“Here, the term landscape no longer refers to prospects of pastoral innocence but rather invokes the functioning matrix of connective tissue that organizes not only objects and spaces but also the dynamic processes and events that move through them. This is landscape as active surface, structuring the conditions for new relationships and interactions among the things it supports . . . As such, the urban surface is dynamic and responsive; like a catalytic emulsion, the surface literally unfolds events in time.”

— Alex Wall, “Programming the Urban Surface,” 1999

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The work of at-LAS falls under design-research—we study and integrate information from a diverse array of sources and apply this knowledge to shape interventions, products, and solutions for our living, working, and learning environments. As a team, we are process-oriented, divergent thinkers and experimental problem-solvers. Using design methods, we are well-equipped to address large, complex problems that aren’t necessarily well-defined or easily measured. Five specific themes articulate the Laboratory’s current commitments:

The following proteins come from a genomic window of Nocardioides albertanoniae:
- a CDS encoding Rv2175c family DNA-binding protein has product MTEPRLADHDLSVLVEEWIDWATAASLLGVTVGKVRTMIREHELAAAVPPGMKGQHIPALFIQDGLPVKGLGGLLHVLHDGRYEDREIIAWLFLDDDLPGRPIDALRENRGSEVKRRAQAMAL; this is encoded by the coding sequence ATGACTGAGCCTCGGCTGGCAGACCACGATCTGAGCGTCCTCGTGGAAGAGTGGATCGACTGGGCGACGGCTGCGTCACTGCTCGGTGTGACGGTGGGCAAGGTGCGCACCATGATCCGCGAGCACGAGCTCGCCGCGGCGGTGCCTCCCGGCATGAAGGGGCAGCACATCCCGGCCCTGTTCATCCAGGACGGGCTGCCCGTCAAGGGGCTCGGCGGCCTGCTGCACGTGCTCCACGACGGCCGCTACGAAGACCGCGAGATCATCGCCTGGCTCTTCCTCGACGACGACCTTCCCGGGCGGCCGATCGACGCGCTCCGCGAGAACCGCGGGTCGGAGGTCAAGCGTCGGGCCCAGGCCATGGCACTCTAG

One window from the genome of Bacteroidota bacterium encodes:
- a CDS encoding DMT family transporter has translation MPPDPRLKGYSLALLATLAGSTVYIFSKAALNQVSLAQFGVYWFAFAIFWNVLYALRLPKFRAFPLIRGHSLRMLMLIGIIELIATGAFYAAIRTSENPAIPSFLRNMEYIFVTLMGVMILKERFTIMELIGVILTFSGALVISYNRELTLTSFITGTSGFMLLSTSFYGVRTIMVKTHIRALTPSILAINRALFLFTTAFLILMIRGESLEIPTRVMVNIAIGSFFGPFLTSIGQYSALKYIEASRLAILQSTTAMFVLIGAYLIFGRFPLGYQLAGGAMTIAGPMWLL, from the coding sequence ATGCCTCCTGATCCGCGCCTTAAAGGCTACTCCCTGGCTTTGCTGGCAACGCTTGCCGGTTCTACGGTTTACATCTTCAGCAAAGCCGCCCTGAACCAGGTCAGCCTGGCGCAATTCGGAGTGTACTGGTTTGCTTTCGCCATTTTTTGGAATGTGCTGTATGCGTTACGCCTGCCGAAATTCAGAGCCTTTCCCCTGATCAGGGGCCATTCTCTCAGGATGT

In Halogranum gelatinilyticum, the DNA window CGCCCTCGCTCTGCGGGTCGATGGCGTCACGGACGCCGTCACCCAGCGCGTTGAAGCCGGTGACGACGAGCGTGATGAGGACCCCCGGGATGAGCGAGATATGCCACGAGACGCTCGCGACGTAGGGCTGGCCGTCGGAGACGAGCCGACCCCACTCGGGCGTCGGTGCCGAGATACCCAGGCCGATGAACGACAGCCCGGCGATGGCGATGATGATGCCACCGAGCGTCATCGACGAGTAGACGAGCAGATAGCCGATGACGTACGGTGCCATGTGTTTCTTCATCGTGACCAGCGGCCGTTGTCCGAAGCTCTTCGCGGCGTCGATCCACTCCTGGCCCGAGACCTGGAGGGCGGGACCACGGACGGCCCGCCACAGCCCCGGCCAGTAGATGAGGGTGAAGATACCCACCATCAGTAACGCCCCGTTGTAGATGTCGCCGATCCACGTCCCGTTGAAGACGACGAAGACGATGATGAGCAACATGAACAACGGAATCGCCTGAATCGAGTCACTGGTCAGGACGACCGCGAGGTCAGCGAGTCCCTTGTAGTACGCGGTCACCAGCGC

augmented reality (AR) + virtual reality (VR)

Simulating the intangibles of living environmental conditions through immersive virtual reality and augmented reality technologies.
Key words: virtual reality, augmented reality, virtual environments, immersive technologies, interactive technologies.

critical mapping

Employing geographic spatial data to inform the ways in which we see, record, understand, and communicate urban ecological conditions and phenomena at multiple scales—focusing on the territorial systems that impact urban performance.
Key words: cartography, data visualization, laser scanning, LIDAR, UAVs, photogrammetry, visual communication.

digital fabrication

Deploying automated manufacturing technologies to prototype new material systems, novel fabrication methods and assembly techniques.
Key words: bits to atoms, advanced manufacturing, rapid prototyping, automated/CNC tools.

parametric + algorithmic design

Using technologies that augment human design intelligence with computational processing as a means to synthesize, inform and optimize the analytical design process.
Key words: parametric design, design scripting, algorithmic design, procedural design systems.

situated technologies

Embedding computing technologies into our built environments that can sense and collect data, compute and process information, and actuate or change our environment in response.
Key words: physical computing, responsive systems, robotics, arduino, the “Internet of Things” (IoT).